Posted by: Lisa Pampuch | December 1, 2003

Fireworks in December

It seems odd to be writing about fireworks in December, but I’m happy the topic has resurfaced in Gilroy. I was glad to see the compromise plan on fireworks sales put forth by Gilroy Fire Chief Jeff Clet. After a hellacious Fourth of July 2003, it was clear that something had to change.

On Independence Day this year, Gilroy firefighters were overwhelmed by calls for service. In one 10-hour period, The Dispatch reported, the Gilroy Fire Department responded to nine fires, the usual load for a month. Two of those fires burned structures, the other seven burned vegetation. At least one of the fires – one that burned an apartment causing $125,000 in damage – was started by the legal, ‘safe and sane’ fireworks that were being used properly, in accordance with fireworks safety precautions.

The July 4 fireworks mayhem prompted City Councilman Bob Dillon to call for a total ban on fireworks. While I understand fireworks ban opponents’ objection – you’re punishing the people who are using the ‘safe and sane’ fireworks legally – I also understand that a total ban would make firefighters’ jobs a lot easier. How? Because if there is a total ban, it removes the background noise of legal ‘safe and sane’ fireworks. Anything exploding is illegal, and firefighters no longer have to sort out the good fireworks from the bad ones.

In a region such as ours that is tinder-dry around the Fourth of July, no fireworks make a lot of sense – so much sense that every other community in Santa Clara County has banned the use of any fireworks, even the so-called ‘safe and sane’ variety.

Allowing the sale of ‘safe and sane’ fireworks costs the city money, a luxury it may not be able to afford in these tight economic times, especially as it faces further cuts from Sacramento.

Geoff Cady, the GFD’s fire analyst, estimated allowing the sale of ‘safe and sane’ fireworks cost taxpayers $10,000 in 2003. That’s because although the city earned $7,375 in permit fees and grants from the sale of fireworks, it spent about $18,000 in enforcement, staff time to issue permits, cost of fireworks education materials, booth inspections and other fireworks-related expenses.

I’ll bet that doesn’t include staff time spent coming up with the compromise proposal and then pitching it to City Council.

There are many charitable groups that rely on fireworks sales to fund their programs each year, and they protested loudly when a total ban was proposed. I note that all throughout Santa Clara County, charitable and community groups are able to support their programs without selling fireworks.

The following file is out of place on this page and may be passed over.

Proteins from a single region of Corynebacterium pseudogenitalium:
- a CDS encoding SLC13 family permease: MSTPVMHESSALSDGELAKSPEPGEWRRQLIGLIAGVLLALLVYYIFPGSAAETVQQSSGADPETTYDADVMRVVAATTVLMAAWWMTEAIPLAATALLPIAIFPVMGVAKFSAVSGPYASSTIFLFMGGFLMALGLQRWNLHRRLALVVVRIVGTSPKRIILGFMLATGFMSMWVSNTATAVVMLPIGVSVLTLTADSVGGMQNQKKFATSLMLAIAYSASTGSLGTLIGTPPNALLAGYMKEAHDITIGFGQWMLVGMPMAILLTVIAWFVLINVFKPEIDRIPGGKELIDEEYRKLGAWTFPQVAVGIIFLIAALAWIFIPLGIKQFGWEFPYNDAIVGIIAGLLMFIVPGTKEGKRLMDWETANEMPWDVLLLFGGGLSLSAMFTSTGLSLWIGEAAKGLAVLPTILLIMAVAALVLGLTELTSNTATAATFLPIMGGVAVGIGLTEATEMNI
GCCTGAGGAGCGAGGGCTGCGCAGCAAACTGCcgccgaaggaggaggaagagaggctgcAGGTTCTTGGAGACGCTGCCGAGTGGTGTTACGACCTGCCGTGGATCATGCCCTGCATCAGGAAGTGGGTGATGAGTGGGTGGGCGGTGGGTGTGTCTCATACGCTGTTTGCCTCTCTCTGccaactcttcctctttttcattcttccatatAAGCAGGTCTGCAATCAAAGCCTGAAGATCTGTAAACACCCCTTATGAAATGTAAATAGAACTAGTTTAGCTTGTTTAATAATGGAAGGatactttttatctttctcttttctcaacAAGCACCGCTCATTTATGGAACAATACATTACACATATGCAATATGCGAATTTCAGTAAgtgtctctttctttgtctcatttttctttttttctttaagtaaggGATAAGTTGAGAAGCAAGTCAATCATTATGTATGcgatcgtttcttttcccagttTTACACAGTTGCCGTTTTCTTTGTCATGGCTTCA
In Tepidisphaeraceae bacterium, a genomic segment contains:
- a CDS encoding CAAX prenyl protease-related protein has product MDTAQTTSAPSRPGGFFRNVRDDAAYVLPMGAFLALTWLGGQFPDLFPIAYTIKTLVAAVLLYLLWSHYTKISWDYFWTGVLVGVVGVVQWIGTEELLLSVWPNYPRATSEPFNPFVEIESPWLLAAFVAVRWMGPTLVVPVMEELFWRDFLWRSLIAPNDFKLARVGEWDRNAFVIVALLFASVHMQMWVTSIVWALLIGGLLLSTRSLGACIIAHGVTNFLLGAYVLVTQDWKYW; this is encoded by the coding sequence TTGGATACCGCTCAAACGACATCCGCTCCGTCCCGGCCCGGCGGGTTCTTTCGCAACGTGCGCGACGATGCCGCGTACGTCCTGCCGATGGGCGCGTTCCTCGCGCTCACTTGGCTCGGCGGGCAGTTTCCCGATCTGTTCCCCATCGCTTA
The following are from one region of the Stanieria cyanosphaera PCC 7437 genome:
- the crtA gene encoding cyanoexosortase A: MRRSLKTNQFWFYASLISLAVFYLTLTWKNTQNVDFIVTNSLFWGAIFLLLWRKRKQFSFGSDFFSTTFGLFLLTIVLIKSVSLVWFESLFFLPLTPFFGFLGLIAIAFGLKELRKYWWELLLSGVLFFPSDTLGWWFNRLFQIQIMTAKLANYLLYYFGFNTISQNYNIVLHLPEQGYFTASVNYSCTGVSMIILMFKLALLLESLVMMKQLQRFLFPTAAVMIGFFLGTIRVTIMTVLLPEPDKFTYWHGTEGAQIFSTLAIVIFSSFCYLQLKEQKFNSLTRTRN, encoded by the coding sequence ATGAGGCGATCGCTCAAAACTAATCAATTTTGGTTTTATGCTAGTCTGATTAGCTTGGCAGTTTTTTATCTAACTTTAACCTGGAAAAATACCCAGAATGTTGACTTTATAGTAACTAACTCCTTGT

After the ashes settled and city leaders began to review the July 4 fireworks debacle, the debate turned nasty. Some chicken-livered fireworks freak sent anonymous threatening letters laced with foul language to several people who advocated a fireworks ban.

Despite the hotheaded rhetoric that has surrounded the issue, Clet has crafted a compromise fireworks proposal:

• Increased education on proper use of fireworks
• Additional fire equipment and firefighters on duty on July 4
• Increased enforcement, including a telephone hotline
• A 7.3 percent permit fee increase for fireworks wholesalers to pay for the programs

Representatives of the charities that sell fireworks each year are already criticizing the plan because the permit fee increase might reduce their profits.

“I think it’s a goofy system,” Jeff Orth, who helps Gilroy cheerleading squads raise funds, told reporter Eric Leins. “What it does is make the people who are doing things right (buying legal fireworks) foot the bill for those doing it wrong (using illegal fireworks).”

I have two responses to that. First, a 7.3 percent permit fee hike cuts into fireworks sales profits a whole heck of a lot less than a total fireworks ban would. Second, it’s not uncommon for taxes on items – say alcohol – to support programs for people who can’t manage to use them responsibly. It’s not goofy, it’s life.

So my advice for all the groups involved in fundraising by selling fireworks is to support this plan – and hope it works. Gilroy needs Independence Day 2004 to be a lot calmer and less expensive for the Gilroy taxpayers than Independence Day 2003 was.

If City Council fails to adopt this plan, or the plan fails to reduce fireworks-related problems, the alternative is likely to be no fireworks sales at all in a few short years.

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